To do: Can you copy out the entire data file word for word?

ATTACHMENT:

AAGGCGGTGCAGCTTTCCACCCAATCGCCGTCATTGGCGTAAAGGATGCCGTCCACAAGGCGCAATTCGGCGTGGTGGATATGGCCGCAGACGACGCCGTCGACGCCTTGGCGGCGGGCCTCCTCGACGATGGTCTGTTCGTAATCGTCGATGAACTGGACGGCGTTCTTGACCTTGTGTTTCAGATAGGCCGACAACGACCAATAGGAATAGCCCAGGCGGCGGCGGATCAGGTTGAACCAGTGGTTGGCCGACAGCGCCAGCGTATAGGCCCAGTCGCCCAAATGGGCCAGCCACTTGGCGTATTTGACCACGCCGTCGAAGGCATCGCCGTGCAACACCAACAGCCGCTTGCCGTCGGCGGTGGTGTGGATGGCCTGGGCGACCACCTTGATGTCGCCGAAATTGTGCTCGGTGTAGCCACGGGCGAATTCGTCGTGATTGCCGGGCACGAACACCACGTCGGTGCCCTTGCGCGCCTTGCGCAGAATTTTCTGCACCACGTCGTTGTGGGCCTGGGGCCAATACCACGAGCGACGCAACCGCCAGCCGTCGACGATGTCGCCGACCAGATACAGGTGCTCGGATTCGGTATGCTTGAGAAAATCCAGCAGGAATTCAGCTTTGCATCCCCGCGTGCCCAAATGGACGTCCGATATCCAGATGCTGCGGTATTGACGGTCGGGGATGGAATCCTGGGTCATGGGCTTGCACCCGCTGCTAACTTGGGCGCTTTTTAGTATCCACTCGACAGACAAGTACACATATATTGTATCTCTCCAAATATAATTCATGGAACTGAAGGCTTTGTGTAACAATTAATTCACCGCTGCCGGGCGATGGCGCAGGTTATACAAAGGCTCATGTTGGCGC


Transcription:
AAGGCGGTGCAGCTTTCCACCCAATCGCCGTCATTGGCGTAAAGGATGCCGTCCACAAGGCGCAATTCGGCGTGGTGGATATGGCCGCAGACGACGCCGTCGACGCCTTGGCGGCGGGCCTCCTCGACGATGGTCTGTTCGTAATCGTCGATGAACTGGACGGCGTTCTTGACCTTGTGTTTCAGATAGGCCGACAACGACCAATAGGAATAGCCCAGGCGGCGGCGGATCAGGTTGAACCAGTGGTTGGCCGACAGCGCCAGCGTATAGGCCCAGTCGCCCAAATGGGCCAGCCACTTGGCGTATTTGACCACGCCGTCGAAGGCATCGCCGTGCAACACCAACAGCCGCTTGCCGTCGGCGGTGGTGTGGATGGCCTGGGCGACCACCTTGATGTCGCCGAAATTGTGCTCGGTGTAGCCACGGGCGAATTCGTCGTGATTGCCGGGCACGAACACCACGTCGGTGCCCTTGCGCGCCTTGCGCAGAATTTTCTGCACCACGTCGTTGTGGGCCTGGGGCCAATACCACGAGCGACGCAACCGCCAGCCGTCGACGATGTCGCCGACCAGATACAGGTGCTCGGATTCGGTATGCTTGAGAAAATCCAGCAGGAATTCAGCTTTGCATCCCCGCGTGCCCAAATGGACGTCCGATATCCAGATGCTGCGGTATTGACGGTCGGGGATGGAATCCTGGGTCATGGGCTTGCACCCGCTGCTAACTTGGGCGCTTTTTAGTATCCACTCGACAGACAAGTACACATATATTGTATCTCTCCAAATATAATTCATGGAACTGAAGGCTTTGTGTAACAATTAATTCACCGCTGCCGGGCGATGGCGCAGGTTATACAAAGGCTCATGTTGGCGC